“If you look at the WWE from the last several years it is the ladies division that has gotten a lot more press and far more traction and far more buzz than the men’s division. We’ve seen the men’s division side of it decline to an incredibly low level and seems like every year it is declining and that the women’s shows still have some punch behind them. I hear far more buzz about the women wrestlers than I do the men wrestlers in the WWE which leads me to believe that it has more buzz behind it. If that is not true go attack me on social media about it. It seems that the squeaky wheel gets the grease and it seems to me that is where the WWE has placed their assets and it is far more behind the women’s division than the men’s division.”

His appearance in the 1991 Royal Rumble:

(Laughing) “The orange tights were right after the Dynamic Dudes run and most of my gear was those bright pinks and oranges and yellows and greens so I continued to wear them there. But I do remember that Royal Rumble very well. The building was extraordinarily hot that night and I knew that I would have to go out and put in a substantial amount of time. Battle Royals are difficult to begin with but when you have a Battle Royal that is a very specific position of when you are going in and have a very specific idea of when you are going out, not everyone else in that ring is thinking what you are thinking. They are thinking of their long portion of that match and could give a sh*t less about yours so not only are you going out there and trying to shine (as we say in the business) and get yourself over but you are also trying to keep yourself from getting thrown out by one of these 900 pound monsters that were in the ring back then for the WWE.”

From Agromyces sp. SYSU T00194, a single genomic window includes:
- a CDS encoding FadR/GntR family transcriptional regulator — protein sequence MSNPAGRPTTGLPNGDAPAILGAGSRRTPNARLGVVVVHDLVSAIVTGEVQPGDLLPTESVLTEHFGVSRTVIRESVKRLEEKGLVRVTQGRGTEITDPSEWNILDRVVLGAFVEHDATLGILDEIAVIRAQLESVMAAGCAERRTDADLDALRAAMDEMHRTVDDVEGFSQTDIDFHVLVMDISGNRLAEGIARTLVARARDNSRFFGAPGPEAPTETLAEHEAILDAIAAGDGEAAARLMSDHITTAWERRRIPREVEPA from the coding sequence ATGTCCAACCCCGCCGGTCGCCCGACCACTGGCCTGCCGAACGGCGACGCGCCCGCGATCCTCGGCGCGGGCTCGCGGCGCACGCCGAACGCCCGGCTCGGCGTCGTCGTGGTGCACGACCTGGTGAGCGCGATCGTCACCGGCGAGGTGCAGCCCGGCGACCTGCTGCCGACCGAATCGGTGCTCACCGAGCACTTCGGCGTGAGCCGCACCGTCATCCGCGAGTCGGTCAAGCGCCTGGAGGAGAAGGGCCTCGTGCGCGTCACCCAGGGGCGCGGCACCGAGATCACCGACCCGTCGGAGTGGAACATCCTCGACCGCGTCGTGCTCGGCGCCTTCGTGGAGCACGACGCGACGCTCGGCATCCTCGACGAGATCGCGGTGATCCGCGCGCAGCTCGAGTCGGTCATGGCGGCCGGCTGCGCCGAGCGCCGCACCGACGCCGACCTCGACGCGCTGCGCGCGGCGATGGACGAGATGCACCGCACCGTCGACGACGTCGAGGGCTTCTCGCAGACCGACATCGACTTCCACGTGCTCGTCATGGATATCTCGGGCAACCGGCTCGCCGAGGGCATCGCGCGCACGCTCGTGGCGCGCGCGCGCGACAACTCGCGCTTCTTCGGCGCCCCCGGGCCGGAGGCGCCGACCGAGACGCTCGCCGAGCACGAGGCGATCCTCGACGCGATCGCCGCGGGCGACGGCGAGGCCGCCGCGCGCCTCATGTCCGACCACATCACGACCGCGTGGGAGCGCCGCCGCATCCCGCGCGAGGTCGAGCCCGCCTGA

Gorilla Monsoon and Roddy Piper putting him over on commentary:

“I wasn’t privy to what Gorilla (Monsoon) and Roddy (Piper) were saying about me obviously but to hear that they were putting me over and speaking kindly of me is pretty cool and I’ve never listened to the commentary and believe it or not I’ve never watched the match back. But it completely fits Gorilla who was a guy that I got a long very well with and Roddy Piper was a guy that I got a long very well with so it doesn’t surprise me that they said that. They also were probably privy to information that I wasn’t privy to at that point and that I was somebody that they were preparing to build.”